Genetics of performance in pace racing Icelandic horses

Last changed: 12 March 2018

The aim of this study is to investigate the role of known variations in three different genes that have an effect on motor function, speed, muscularity and also memory and ability to learn. We intend to elucidate what makes a horse an elite racer in pace by investigating both physical and psychological factors that have a direct influence in their ability to pace at very high speed but also in their temperament and trainability.

One of our candidate genes has been proven to be involved in neural regulations in humans and laboratory species. Mutations of this gene have been associated with neurodevelopmental disorders in humans and its functions are also associated with the attention deficit/hyperactivity disorder (ADHD). It is also considered an important factor in memory and learning. Considering that pace-racing in Icelandic horses is a discipline that requires the animals to undergo very specific training, where their temperament and learning ability play a key role apart from their ability to pace at high speed, makes of this gene an interesting candidate for the study.

Another of our candidate genes has been associated with intelligence and motor retardation in cases where the gene presented mutations. It is interesting to study candidate genes that have an effect on motor function, which is undoubtedly important to the performance of alternate gaits. DMRT3, the gene that enables horses to perform alternate gaits through a single base pair mutation (Anderson et al, 2012) will also be involved in the analyses as a gene that affects motor function.

The third candidate gene is Myostatin, which has previously been associated with racing performance in Thoroughbreds. Two Myostatin polymorphisms (PR3737 and PR8604) have been found to be strongly associated with genetic potential and athletic phenotype, affecting both speed and muscularity. These single nucleotide polymorphisms have also been shown to have an effect on conformation, presenting different genotype distributions between horse breeds with different origin, morphology and uses. Such is the case with Icelandic horses, where significantly different genotype distributions for another polymorphism (PR5826) between horses used for different purposes.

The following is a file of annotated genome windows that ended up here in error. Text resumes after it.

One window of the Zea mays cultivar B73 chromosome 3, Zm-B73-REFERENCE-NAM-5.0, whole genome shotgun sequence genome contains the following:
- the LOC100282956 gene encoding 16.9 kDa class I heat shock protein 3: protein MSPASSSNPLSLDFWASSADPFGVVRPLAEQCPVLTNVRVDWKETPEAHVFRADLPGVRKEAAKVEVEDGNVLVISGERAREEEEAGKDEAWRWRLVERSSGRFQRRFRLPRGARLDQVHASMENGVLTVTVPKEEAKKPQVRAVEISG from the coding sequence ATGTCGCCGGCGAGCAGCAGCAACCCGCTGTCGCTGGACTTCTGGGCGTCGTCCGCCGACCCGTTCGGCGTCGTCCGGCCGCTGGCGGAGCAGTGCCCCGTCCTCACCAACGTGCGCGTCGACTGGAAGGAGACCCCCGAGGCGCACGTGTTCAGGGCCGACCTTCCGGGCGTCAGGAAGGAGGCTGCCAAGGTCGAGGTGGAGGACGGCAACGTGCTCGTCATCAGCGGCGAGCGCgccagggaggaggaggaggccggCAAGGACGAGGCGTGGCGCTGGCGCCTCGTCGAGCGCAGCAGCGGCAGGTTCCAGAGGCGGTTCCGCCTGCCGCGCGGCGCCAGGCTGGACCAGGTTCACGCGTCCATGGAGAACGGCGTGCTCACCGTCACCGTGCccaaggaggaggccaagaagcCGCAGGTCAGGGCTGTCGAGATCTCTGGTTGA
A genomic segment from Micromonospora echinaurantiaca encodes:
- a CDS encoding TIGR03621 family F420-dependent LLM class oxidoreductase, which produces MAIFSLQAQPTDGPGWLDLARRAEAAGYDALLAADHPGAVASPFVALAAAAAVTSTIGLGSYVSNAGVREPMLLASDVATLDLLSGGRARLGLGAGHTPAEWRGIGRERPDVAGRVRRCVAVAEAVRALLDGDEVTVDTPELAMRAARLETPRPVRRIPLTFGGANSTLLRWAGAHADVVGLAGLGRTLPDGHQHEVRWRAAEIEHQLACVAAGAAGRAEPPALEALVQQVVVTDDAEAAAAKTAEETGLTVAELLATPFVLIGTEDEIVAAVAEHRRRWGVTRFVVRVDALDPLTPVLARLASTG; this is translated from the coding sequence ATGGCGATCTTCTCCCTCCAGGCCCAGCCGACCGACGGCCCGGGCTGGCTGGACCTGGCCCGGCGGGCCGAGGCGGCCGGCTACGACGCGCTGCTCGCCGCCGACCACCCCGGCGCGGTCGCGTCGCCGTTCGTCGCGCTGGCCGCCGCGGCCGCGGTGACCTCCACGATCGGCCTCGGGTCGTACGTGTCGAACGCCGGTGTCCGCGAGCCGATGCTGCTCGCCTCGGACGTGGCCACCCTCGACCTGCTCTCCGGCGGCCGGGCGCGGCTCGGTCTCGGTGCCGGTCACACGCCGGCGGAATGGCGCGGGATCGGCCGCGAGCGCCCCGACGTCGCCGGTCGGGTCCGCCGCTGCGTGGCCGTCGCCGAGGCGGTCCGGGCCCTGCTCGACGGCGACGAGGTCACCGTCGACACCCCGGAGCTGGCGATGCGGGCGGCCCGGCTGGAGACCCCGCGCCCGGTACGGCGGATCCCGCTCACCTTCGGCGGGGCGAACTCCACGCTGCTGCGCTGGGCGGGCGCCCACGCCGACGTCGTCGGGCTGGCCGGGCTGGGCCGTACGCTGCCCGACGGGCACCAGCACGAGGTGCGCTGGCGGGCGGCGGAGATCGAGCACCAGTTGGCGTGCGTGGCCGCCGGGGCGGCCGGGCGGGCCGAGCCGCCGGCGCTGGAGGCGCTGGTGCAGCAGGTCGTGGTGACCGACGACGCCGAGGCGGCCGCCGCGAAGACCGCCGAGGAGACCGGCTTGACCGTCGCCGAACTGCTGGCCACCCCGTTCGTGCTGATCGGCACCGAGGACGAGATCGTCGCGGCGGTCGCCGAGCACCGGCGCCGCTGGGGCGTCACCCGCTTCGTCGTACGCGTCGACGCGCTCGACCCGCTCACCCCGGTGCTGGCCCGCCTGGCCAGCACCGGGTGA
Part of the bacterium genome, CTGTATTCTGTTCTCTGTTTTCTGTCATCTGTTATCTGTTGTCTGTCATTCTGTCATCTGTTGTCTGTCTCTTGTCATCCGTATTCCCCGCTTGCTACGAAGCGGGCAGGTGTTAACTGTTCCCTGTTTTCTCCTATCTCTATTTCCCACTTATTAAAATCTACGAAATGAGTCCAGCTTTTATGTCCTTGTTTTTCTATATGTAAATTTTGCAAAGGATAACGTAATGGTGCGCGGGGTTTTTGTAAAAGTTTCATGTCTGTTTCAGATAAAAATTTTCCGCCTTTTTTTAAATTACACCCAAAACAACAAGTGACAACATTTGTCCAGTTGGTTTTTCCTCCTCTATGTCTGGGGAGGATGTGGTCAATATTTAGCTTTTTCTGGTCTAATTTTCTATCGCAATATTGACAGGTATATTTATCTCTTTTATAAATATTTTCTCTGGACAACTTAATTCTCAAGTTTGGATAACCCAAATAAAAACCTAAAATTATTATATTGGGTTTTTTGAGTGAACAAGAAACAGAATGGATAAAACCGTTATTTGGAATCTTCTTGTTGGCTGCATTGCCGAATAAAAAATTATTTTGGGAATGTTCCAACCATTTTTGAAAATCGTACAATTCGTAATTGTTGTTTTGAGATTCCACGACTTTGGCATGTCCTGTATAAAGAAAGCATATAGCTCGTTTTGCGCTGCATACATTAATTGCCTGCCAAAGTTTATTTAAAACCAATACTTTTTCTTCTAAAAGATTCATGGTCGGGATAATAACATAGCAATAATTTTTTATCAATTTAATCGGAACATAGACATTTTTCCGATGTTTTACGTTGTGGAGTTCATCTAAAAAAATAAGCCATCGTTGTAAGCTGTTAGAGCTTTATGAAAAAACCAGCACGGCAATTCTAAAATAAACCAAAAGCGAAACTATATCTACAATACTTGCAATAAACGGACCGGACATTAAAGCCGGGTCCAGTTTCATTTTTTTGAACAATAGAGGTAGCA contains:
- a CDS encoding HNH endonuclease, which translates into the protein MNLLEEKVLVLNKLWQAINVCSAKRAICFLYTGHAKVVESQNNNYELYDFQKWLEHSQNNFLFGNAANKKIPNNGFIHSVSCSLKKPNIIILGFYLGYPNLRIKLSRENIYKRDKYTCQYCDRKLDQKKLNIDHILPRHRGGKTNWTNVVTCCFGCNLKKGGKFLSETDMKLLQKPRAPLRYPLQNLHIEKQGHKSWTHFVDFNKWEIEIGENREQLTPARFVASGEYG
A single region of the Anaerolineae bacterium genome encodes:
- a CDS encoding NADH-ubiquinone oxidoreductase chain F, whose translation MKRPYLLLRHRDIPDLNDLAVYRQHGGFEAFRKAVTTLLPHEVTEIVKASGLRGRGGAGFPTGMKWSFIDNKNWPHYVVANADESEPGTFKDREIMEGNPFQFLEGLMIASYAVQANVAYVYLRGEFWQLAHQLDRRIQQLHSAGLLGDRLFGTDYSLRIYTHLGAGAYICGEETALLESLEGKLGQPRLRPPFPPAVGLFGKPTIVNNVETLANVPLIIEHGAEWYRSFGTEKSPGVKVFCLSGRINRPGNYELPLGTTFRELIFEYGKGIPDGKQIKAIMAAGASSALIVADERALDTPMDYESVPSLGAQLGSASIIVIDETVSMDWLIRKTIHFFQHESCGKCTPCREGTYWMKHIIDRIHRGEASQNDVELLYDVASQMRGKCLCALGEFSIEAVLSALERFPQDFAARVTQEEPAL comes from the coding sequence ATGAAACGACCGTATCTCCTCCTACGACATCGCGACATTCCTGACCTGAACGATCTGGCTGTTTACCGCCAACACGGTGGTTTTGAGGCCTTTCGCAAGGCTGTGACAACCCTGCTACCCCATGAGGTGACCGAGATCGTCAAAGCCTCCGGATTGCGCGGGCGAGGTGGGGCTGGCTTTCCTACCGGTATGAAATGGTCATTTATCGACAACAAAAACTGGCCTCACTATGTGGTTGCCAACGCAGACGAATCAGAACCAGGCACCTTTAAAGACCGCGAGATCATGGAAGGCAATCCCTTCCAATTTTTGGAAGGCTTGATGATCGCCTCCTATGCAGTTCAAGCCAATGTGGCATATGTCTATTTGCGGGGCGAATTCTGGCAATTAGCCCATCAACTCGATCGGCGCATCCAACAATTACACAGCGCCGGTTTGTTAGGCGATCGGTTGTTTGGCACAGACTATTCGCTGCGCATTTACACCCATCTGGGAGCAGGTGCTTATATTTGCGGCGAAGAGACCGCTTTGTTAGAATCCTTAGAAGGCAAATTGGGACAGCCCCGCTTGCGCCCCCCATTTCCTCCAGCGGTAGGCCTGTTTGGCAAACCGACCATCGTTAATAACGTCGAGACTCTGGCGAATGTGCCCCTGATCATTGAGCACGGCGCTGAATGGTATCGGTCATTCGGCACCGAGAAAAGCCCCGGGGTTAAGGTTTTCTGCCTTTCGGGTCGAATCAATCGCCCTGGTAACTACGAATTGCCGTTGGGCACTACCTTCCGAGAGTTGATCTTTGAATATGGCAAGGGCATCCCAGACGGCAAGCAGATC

The hypothesis of this study is therefore that these polymorphisms have an effect on the racing performance of Icelandic horses, particularly on their speed, muscularity, temperament and ability to learn. We are actively looking for Icelandic horses that compete in either P1, P2 or P3.


If you wish to know more about this project or would like to participate in the study by providing hair samples of your Icelandic horse, feel free to contact:

Laura Bas Conn, Veterinarian, MsC

Gabriella Lindgren, Associate professor, Department of Animal Breeding and Genetics (HGEN), SLU and Guest professor KU Leuven
Telephone: 018-671918, 070-3280392